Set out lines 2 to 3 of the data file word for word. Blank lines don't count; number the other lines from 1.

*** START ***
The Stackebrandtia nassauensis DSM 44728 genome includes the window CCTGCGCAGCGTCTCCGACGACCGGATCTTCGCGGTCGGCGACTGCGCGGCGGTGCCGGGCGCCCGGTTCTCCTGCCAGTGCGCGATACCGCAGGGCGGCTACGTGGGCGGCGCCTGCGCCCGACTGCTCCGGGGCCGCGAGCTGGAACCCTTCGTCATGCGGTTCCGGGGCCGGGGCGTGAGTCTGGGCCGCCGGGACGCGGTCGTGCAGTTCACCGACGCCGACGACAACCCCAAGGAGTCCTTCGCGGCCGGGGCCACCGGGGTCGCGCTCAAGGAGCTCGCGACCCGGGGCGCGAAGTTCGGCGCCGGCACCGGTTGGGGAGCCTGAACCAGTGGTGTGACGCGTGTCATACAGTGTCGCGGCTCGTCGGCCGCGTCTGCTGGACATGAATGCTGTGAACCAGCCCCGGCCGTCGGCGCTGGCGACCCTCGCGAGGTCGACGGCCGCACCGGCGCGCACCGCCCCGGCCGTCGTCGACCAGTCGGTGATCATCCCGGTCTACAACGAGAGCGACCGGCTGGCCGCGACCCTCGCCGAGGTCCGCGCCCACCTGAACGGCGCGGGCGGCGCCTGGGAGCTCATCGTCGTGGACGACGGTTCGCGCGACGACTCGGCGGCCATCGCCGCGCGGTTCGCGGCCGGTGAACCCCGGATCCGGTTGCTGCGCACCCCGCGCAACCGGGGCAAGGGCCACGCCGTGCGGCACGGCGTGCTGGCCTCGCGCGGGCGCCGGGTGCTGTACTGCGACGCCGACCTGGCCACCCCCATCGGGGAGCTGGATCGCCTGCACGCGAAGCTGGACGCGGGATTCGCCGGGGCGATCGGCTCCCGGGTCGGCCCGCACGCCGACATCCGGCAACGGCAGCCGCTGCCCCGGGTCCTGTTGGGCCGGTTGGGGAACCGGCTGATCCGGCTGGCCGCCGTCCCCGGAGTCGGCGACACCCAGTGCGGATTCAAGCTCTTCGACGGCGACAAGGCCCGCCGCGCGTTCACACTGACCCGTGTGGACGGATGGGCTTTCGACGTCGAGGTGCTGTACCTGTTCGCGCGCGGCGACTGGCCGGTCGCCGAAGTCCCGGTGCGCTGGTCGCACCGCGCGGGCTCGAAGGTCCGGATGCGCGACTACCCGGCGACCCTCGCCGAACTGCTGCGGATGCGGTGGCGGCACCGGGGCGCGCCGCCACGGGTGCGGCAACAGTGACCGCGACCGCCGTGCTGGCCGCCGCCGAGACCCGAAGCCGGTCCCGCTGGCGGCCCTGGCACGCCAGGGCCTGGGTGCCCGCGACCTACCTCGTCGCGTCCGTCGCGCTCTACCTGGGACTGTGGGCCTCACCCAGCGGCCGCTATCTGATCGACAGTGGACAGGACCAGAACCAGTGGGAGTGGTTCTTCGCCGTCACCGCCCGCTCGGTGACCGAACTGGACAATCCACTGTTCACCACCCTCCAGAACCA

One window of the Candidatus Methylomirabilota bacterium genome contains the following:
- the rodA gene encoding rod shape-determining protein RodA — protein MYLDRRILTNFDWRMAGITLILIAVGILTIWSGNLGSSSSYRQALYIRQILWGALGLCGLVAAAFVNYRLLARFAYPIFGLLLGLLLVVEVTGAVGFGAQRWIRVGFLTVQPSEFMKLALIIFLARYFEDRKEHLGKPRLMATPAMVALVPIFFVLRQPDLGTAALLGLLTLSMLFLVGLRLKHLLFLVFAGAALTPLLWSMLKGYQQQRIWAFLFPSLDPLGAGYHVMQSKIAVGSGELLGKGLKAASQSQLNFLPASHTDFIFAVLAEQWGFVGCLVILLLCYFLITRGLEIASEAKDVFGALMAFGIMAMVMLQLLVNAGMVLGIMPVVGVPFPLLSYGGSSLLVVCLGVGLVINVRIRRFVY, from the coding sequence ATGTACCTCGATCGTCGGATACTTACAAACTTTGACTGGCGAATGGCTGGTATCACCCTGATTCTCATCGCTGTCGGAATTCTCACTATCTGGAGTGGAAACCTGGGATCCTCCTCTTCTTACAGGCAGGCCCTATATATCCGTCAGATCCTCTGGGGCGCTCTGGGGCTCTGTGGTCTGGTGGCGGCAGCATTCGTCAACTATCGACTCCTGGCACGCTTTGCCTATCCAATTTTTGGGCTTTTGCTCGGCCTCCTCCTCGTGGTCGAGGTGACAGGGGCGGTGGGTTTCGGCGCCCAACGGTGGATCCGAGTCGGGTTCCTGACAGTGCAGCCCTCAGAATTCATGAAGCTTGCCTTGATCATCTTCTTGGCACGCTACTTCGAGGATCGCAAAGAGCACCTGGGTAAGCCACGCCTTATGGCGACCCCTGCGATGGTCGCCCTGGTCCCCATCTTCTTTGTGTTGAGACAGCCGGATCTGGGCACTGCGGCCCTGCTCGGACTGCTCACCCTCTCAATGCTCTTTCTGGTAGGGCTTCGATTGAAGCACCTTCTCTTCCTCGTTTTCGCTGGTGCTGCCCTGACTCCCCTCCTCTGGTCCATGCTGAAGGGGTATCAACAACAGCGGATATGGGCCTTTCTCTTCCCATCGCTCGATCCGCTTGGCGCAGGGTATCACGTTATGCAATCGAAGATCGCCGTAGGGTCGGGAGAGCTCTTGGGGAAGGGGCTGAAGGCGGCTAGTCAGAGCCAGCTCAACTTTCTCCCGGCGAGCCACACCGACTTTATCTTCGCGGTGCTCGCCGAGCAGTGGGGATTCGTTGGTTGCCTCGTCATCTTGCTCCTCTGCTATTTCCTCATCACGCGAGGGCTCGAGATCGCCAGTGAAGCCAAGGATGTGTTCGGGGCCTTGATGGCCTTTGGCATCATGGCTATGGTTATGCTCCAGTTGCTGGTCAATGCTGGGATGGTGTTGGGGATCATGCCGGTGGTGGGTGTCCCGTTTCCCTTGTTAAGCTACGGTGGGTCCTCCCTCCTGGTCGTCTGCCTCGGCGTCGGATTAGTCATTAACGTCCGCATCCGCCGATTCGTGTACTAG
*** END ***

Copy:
One window of the Candidatus Methylomirabilota bacterium genome contains the following:
- the rodA gene encoding rod shape-determining protein RodA — protein MYLDRRILTNFDWRMAGITLILIAVGILTIWSGNLGSSSSYRQALYIRQILWGALGLCGLVAAAFVNYRLLARFAYPIFGLLLGLLLVVEVTGAVGFGAQRWIRVGFLTVQPSEFMKLALIIFLARYFEDRKEHLGKPRLMATPAMVALVPIFFVLRQPDLGTAALLGLLTLSMLFLVGLRLKHLLFLVFAGAALTPLLWSMLKGYQQQRIWAFLFPSLDPLGAGYHVMQSKIAVGSGELLGKGLKAASQSQLNFLPASHTDFIFAVLAEQWGFVGCLVILLLCYFLITRGLEIASEAKDVFGALMAFGIMAMVMLQLLVNAGMVLGIMPVVGVPFPLLSYGGSSLLVVCLGVGLVINVRIRRFVY, from the coding sequence ATGTACCTCGATCGTCGGATACTTACAAACTTTGACTGGCGAATGGCTGGTATCACCCTGATTCTCATCGCTGTCGGAATTCTCACTATCTGGAGTGGAAACCTGGGATCCTCCTCTTCTTACAGGCAGGCCCTATATATCCGTCAGATCCTCTGGGGCGCTCTGGGGCTCTGTGGTCTGGTGGCGGCAGCATTCGTCAACTATCGACTCCTGGCACGCTTTGCCTATCCAATTTTTGGGCTTTTGCTCGGCCTCCTCCTCGTGGTCGAGGTGACAGGGGCGGTGGGTTTCGGCGCCCAACGGTGGATCCGAGTCGGGTTCCTGACAGTGCAGCCCTCAGAATTCATGAAGCTTGCCTTGATCATCTTCTTGGCACGCTACTTCGAGGATCGCAAAGAGCACCTGGGTAAGCCACGCCTTATGGCGACCCCTGCGATGGTCGCCCTGGTCCCCATCTTCTTTGTGTTGAGACAGCCGGATCTGGGCACTGCGGCCCTGCTCGGACTGCTCACCCTCTCAATGCTCTTTCTGGTAGGGCTTCGATTGAAGCACCTTCTCTTCCTCGTTTTCGCTGGTGCTGCCCTGACTCCCCTCCTCTGGTCCATGCTGAAGGGGTATCAACAACAGCGGATATGGGCCTTTCTCTTCCCATCGCTCGATCCGCTTGGCGCAGGGTATCACGTTATGCAATCGAAGATCGCCGTAGGGTCGGGAGAGCTCTTGGGGAAGGGGCTGAAGGCGGCTAGTCAGAGCCAGCTCAACTTTCTCCCGGCGAGCCACACCGACTTTATCTTCGCGGTGCTCGCCGAGCAGTGGGGATTCGTTGGTTGCCTCGTCATCTTGCTCCTCTGCTATTTCCTCATCACGCGAGGGCTCGAGATCGCCAGTGAAGCCAAGGATGTGTTCGGGGCCTTGATGGCCTTTGGCATCATGGCTATGGTTATGCTCCAGTTGCTGGTCAATGCTGGGATGGTGTTGGGGATCATGCCGGTGGTGGGTGTCCCGTTTCCCTTGTTAAGCTACGGTGGGTCCTCCCTCCTGGTCGTCTGCCTCGGCGTCGGATTAGTCATTAACGTCCGCATCCGCCGATTCGTGTACTAG